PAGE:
Thesis 

“My purpose is first to try and assess the procedures in which Hawthorne invites and defines the reduction implied by choice by focusing on the deceptive techniques he resorts to in the text, in order to demonstrate that his implicit authorial stand is precisely to make choice impossible."

“His refusal to move from the possible or the plausible to the actual and the determined guarantees him the freedom from engagement while inversely inducing the reader to make the necessary connections and commitments and simultaneously resisting his expectations of some finalized certainty.”

“Gaps play a fundamental role in the deceptive tactics at work in the novel: crucial hermeneutic clues, which would serve as central evidence to the solving of the enigma, are thus withheld, making the task of interpreting, i.e. filling the gaps, a baffling aleatory one.”

“The systematic deferring of disclosure is here brought to its final stage in a highly problematic closure which raises may questions: is the enigma meant to remain undisclosed?… and is the indeterminacy of the narrative a sign that Hawthorne’s values are… “positively all blanks?”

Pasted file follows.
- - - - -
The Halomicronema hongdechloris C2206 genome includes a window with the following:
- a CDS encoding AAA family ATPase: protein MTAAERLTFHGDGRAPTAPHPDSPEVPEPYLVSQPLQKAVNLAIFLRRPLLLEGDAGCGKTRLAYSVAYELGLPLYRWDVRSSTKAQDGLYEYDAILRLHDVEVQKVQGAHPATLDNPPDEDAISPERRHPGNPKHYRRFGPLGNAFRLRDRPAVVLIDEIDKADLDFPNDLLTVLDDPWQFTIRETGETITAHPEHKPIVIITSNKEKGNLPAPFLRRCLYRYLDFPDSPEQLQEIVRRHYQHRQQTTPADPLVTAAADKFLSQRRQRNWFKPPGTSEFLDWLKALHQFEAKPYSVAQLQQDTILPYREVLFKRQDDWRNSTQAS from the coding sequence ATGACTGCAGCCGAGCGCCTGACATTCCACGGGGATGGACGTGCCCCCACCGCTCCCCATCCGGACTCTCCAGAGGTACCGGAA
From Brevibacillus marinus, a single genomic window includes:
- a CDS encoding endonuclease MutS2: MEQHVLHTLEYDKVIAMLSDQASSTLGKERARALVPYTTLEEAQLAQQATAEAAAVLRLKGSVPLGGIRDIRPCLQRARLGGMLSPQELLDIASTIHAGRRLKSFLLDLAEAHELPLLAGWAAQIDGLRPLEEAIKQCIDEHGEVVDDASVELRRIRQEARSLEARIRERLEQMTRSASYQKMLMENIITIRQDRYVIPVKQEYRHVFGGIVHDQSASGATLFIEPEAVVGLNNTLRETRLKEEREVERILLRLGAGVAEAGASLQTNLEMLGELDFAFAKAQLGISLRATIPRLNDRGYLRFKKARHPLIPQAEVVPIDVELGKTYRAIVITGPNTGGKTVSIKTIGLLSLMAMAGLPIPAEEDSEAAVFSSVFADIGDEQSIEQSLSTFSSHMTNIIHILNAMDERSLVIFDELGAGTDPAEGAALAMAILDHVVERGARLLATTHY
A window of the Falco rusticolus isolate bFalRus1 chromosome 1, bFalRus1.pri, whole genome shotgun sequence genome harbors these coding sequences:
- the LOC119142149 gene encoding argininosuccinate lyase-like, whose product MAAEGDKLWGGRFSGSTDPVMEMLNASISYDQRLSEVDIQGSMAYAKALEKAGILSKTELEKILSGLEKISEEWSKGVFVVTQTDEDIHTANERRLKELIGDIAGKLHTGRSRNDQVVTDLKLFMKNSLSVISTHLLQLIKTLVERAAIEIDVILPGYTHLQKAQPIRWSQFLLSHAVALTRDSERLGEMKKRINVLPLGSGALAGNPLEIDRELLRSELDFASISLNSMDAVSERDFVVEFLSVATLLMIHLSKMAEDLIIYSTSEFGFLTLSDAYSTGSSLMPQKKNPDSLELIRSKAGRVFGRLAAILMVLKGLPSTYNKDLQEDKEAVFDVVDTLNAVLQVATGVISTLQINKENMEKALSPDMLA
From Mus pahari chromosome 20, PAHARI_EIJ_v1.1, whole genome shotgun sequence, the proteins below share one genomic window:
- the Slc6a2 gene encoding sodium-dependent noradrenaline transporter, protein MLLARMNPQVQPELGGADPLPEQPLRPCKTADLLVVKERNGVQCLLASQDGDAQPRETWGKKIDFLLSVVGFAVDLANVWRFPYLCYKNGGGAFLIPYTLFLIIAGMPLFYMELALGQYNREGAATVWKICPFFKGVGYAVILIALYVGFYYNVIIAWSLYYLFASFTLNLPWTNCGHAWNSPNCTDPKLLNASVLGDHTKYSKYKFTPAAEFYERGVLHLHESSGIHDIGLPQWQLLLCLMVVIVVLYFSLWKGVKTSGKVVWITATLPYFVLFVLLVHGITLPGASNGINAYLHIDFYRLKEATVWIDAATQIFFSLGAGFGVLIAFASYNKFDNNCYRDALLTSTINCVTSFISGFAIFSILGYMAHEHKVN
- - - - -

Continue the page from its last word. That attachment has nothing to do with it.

“How can the reader then follow the instructions of the narrator, that is, choose between the different alternatives? The authors strategy of equivocation, indirection, and evasion, and his duplicitous offer of multiple choice catch him [the reader] in a double bind, ‘coiling [him] within the unreliable terms of the text’ (Hunter 35).”

“The exclusion of contraries, fundamental in antithesis, disappears in oxymoron: opposites are entwined, negation and affirmation conflict with each other yet confirm and reinforce one another in a principle of exchange rather than exclusion...”

“But it builds up to the oxymoronic formula “exquisitely painful,” which combines the agony and the beauty, the dignity and the disgrace simultaneously perceived in the vision of Hester Prynne.”

“Oxymoron is thus the figure of the Pentecostal gift, touching the heart beyond words, saying the unsayable, inspired and inspiring.”

It's the readers job to discover what means the 

most to them in a story.

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Oxymoron's in The Scarlet Letter

by 18ebrisson803

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Public - 1/16/17, 8:40 PM